Mindware Summary and Review

by Richard E. Nisbett

Has Mindware by Richard E. Nisbett been sitting on your reading list? Pick up the key ideas in the book with this quick summary.

Did you ever watch a friend do something incredibly stupid? Did it make you wonder, “How can such a smart person be such a fool?” Actually, we all act foolishly. Often, because we’re prone to making some very common reasoning mistakes.

This book summary lay out tools and methods, also known as “mindware,” that will help you think more logically and avoid such simple mistakes in the future. In this book summary, you’ll also learn how to best synthesize the information you get from study results, other people and the news in order to see the most objective picture possible.

In this summary of Mindware by Richard E. Nisbett, you’ll also find out

  • about a fear that’s making you miss out on superb deals;
  • what ice cream has (or doesn’t have) to do with polio; and
  • what’s so great about your own coffee mug.

Mindware Key Idea #1: Correlation is not causation.

Have you ever heard that countries with a higher average IQ also enjoy higher average wealth? It’s true, but does that mean that being a smarter country makes you a richer one?

Actually, it’s easy to falsely assume that one thing causes another just because those two things occur at the same time, especially if it confirms something we already believe. But before we get ahead of ourselves, let’s define some basic statistical terms. For instance, correlation: if A and B occur simultaneously, then A positively correlates to B. But if A only occurs without B and B only without A, then the relationship is a negative correlation.

This is important because we tend to assume that A caused B, or vice versa, simply because they are correlated. For example, take the following scientifically proven correlation: on average, people who go to church are less likely to suffer premature death than those who don’t.

Given this information, if you believe in God, you might assume that believing in God increases a person’s lifespan. And there you have it: you’ve transformed a correlation into a causation. However, just because both events correlate to each other doesn’t mean that one causes the other.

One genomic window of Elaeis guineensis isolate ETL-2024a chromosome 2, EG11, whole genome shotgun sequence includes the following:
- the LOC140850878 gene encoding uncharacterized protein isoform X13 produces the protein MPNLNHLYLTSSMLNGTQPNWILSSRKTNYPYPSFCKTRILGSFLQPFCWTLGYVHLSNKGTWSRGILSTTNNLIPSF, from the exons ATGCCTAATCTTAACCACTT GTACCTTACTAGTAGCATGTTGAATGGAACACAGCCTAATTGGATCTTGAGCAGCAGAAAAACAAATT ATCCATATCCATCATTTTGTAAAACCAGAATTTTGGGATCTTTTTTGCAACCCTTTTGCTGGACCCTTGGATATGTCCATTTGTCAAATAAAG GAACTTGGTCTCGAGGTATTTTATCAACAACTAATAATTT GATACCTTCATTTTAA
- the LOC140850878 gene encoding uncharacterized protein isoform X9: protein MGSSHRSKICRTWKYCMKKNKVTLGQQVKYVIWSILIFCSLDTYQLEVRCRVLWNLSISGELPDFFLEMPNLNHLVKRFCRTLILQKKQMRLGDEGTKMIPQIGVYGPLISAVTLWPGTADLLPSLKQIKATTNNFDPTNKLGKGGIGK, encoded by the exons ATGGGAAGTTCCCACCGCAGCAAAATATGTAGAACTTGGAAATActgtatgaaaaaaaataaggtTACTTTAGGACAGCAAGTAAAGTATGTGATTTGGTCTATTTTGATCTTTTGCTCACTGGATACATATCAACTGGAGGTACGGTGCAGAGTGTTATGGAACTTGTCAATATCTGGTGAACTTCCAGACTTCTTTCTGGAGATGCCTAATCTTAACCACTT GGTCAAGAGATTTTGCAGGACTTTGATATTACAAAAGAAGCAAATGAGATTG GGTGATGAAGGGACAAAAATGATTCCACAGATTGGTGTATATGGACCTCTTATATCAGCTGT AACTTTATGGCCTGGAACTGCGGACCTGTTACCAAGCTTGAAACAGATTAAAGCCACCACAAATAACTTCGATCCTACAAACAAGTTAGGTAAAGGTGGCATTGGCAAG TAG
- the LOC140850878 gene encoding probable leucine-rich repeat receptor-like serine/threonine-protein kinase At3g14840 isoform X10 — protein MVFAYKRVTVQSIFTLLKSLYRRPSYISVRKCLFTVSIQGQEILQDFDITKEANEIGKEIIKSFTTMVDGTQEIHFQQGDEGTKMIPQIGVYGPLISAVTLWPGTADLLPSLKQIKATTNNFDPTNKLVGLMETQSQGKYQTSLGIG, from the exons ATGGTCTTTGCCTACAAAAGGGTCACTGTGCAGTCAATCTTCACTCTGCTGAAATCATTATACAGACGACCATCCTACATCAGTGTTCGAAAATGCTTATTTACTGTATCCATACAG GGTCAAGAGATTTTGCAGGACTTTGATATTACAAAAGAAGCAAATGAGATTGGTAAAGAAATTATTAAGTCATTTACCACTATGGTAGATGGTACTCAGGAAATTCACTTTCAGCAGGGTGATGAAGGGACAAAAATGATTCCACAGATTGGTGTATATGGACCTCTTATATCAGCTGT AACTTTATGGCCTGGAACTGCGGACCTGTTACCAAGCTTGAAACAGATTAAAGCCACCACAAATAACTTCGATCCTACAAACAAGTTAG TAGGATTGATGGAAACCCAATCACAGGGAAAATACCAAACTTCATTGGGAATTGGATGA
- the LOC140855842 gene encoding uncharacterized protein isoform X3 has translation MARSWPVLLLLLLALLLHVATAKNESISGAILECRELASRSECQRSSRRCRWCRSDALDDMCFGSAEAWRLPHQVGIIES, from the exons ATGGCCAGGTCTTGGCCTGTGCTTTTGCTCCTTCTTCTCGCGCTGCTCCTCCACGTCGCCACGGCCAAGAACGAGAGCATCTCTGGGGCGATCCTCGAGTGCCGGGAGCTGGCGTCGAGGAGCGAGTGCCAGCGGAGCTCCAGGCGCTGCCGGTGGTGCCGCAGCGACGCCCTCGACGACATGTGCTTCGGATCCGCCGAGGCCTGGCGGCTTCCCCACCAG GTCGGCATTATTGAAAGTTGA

In fact, assuming causation between events that are simply correlated can lead to major errors. For example, during the summers throughout the 1950s, there was a clear correlation between cases of polio and ice cream consumption; lots of people were eating ice cream and lots of people were contracting polio. But would banning ice cream have helped combat the polio epidemic? Definitely not.

That’s because ice cream obviously doesn’t cause polio. However, polio germs are transmitted by swimming in pool water and, just like ice cream, swimming pools are popular during the summertime.

Now that you know correlation isn't the same as causation, let's take another look at our first example:

Instead of assuming that intelligent citizens are what make countries wealthy, it'd be wiser to look at it from another angle: wealthy countries usually have superior health-care and education systems, and that produces people with higher IQs.

Mindware Key Idea #2: We favor evidence that matches our assumptions.

Everyone wants to think of themselves as an objective, rational person, not as someone who’s easily misled. But the truth is that we rely heavily on mental shortcuts that distort our judgment.

In fact, certain objects or traits can predispose us to seeing a relationship between things even if none exists. We do this because, we see some things and characteristics as representative of others. For instance, genitals represent sexuality and weapons signify aggression.

So, when a person sees someone bearing a loaded signifier they immediately jump to conclusions. For instance, they might perceive someone carrying a gun as a potential aggressor, even if he’s simply a museum attendant hanging an exhibition.

This happens because of a mental shortcut known as the representativeness heuristic. Due to this mind trick, even clinical psychologists are misled by what they’re prepared to see.

For example, in one experiment, psychologists were presented with a series of fabricated patient cards. Each one detailed the symptoms of the “patients”, as well as their responses to an inkblot test.

The cards stated that some patients saw genitals in the blots of ink, a fact that would lead most people to assume that these people had sexual problems. And that’s exactly what the psychologists assumed. Even though the experimenters had rigged the cards so that “patients” who saw genitals were (seemingly) less likely to report sexual adjustment problems, the majority of psychologists reported that this group of patients experienced a greater instance of such issues.

But you can also be predisposed to not perceive a relationship between entities. For instance, even when the psychologists were told that, contrary to their expectations, a negative correlation exists between seeing genitals during inkblot tests and sexual adjustment problems, they insisted that their clinical experience pointed to a positive one.

In reality, there’s no relationship whatsoever between the two, and their clinical experience likely reflects that. But the representativeness heuristic causes them to primarily remember the cases that meet their expectations.

Mindware Key Idea #3: Humans fear risk more than they relish gain and tend to overvalue what they own.

Imagine someone approached you with a wager. They’d flip a coin: tails you win $120, heads you lose $100. The deal is obviously great, but does that mean you would take it?

In all likelihood, you wouldn’t. People are much more interested in avoiding losses than in accruing gains. Economists call this loss aversion. Various studies show that people would prefer to completely avoid the possibility of loss than take a risk, even if the chance of winning is high. For most people, the pain of losing is twice as acute as the pleasure of winning.